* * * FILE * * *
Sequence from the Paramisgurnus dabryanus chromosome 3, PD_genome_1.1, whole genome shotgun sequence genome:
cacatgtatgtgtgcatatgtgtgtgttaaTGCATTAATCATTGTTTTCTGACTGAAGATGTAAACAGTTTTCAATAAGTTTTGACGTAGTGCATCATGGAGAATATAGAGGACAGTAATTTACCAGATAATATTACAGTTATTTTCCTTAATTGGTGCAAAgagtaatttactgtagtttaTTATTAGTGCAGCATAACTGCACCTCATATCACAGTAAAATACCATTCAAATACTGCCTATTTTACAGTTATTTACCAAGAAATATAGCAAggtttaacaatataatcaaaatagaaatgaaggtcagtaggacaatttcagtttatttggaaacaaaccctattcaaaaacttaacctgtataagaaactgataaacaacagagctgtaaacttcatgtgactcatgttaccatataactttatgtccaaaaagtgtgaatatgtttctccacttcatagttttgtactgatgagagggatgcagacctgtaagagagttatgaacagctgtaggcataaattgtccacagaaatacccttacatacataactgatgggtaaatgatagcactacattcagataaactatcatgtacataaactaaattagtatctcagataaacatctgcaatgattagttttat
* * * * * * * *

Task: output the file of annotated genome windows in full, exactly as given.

Sequence from the Paramisgurnus dabryanus chromosome 3, PD_genome_1.1, whole genome shotgun sequence genome:
cacatgtatgtgtgcatatgtgtgtgttaaTGCATTAATCATTGTTTTCTGACTGAAGATGTAAACAGTTTTCAATAAGTTTTGACGTAGTGCATCATGGAGAATATAGAGGACAGTAATTTACCAGATAATATTACAGTTATTTTCCTTAATTGGTGCAAAgagtaatttactgtagtttaTTATTAGTGCAGCATAACTGCACCTCATATCACAGTAAAATACCATTCAAATACTGCCTATTTTACAGTTATTTACCAAGAAATATAGCAAggtttaacaatataatcaaaatagaaatgaaggtcagtaggacaatttcagtttatttggaaacaaaccctattcaaaaacttaacctgtataagaaactgataaacaacagagctgtaaacttcatgtgactcatgttaccatataactttatgtccaaaaagtgtgaatatgtttctccacttcatagttttgtactgatgagagggatgcagacctgtaagagagttatgaacagctgtaggcataaattgtccacagaaatacccttacatacataactgatgggtaaatgatagcactacattcagataaactatcatgtacataaactaaattagtatctcagataaacatctgcaatgattagttttat